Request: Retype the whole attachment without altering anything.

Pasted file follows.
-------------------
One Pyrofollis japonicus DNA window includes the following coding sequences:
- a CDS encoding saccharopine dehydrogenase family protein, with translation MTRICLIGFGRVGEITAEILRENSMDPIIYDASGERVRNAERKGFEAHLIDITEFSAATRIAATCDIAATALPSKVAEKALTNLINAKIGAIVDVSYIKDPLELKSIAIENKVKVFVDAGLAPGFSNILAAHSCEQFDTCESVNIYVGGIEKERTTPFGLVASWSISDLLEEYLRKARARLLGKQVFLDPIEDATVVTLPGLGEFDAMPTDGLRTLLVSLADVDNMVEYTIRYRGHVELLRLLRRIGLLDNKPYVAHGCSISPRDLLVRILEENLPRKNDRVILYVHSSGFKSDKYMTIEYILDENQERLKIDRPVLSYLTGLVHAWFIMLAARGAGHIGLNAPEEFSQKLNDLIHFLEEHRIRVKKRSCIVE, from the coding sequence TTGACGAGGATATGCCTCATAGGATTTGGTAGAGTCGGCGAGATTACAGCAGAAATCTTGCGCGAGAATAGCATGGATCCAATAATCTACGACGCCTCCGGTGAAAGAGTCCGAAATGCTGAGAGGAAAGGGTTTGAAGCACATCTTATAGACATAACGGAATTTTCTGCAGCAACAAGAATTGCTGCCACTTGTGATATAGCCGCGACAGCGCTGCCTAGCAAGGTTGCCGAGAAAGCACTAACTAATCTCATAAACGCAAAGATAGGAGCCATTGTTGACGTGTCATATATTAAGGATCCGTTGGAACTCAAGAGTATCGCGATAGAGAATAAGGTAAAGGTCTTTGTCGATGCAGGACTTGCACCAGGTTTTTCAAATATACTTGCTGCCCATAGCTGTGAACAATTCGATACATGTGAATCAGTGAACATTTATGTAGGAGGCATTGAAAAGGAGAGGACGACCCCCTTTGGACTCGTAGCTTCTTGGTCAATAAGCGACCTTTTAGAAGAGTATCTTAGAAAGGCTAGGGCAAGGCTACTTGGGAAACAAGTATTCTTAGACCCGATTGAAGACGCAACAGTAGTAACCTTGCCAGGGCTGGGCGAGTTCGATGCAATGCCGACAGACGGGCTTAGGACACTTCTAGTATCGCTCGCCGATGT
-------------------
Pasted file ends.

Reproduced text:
One Pyrofollis japonicus DNA window includes the following coding sequences:
- a CDS encoding saccharopine dehydrogenase family protein, with translation MTRICLIGFGRVGEITAEILRENSMDPIIYDASGERVRNAERKGFEAHLIDITEFSAATRIAATCDIAATALPSKVAEKALTNLINAKIGAIVDVSYIKDPLELKSIAIENKVKVFVDAGLAPGFSNILAAHSCEQFDTCESVNIYVGGIEKERTTPFGLVASWSISDLLEEYLRKARARLLGKQVFLDPIEDATVVTLPGLGEFDAMPTDGLRTLLVSLADVDNMVEYTIRYRGHVELLRLLRRIGLLDNKPYVAHGCSISPRDLLVRILEENLPRKNDRVILYVHSSGFKSDKYMTIEYILDENQERLKIDRPVLSYLTGLVHAWFIMLAARGAGHIGLNAPEEFSQKLNDLIHFLEEHRIRVKKRSCIVE, from the coding sequence TTGACGAGGATATGCCTCATAGGATTTGGTAGAGTCGGCGAGATTACAGCAGAAATCTTGCGCGAGAATAGCATGGATCCAATAATCTACGACGCCTCCGGTGAAAGAGTCCGAAATGCTGAGAGGAAAGGGTTTGAAGCACATCTTATAGACATAACGGAATTTTCTGCAGCAACAAGAATTGCTGCCACTTGTGATATAGCCGCGACAGCGCTGCCTAGCAAGGTTGCCGAGAAAGCACTAACTAATCTCATAAACGCAAAGATAGGAGCCATTGTTGACGTGTCATATATTAAGGATCCGTTGGAACTCAAGAGTATCGCGATAGAGAATAAGGTAAAGGTCTTTGTCGATGCAGGACTTGCACCAGGTTTTTCAAATATACTTGCTGCCCATAGCTGTGAACAATTCGATACATGTGAATCAGTGAACATTTATGTAGGAGGCATTGAAAAGGAGAGGACGACCCCCTTTGGACTCGTAGCTTCTTGGTCAATAAGCGACCTTTTAGAAGAGTATCTTAGAAAGGCTAGGGCAAGGCTACTTGGGAAACAAGTATTCTTAGACCCGATTGAAGACGCAACAGTAGTAACCTTGCCAGGGCTGGGCGAGTTCGATGCAATGCCGACAGACGGGCTTAGGACACTTCTAGTATCGCTCGCCGATGT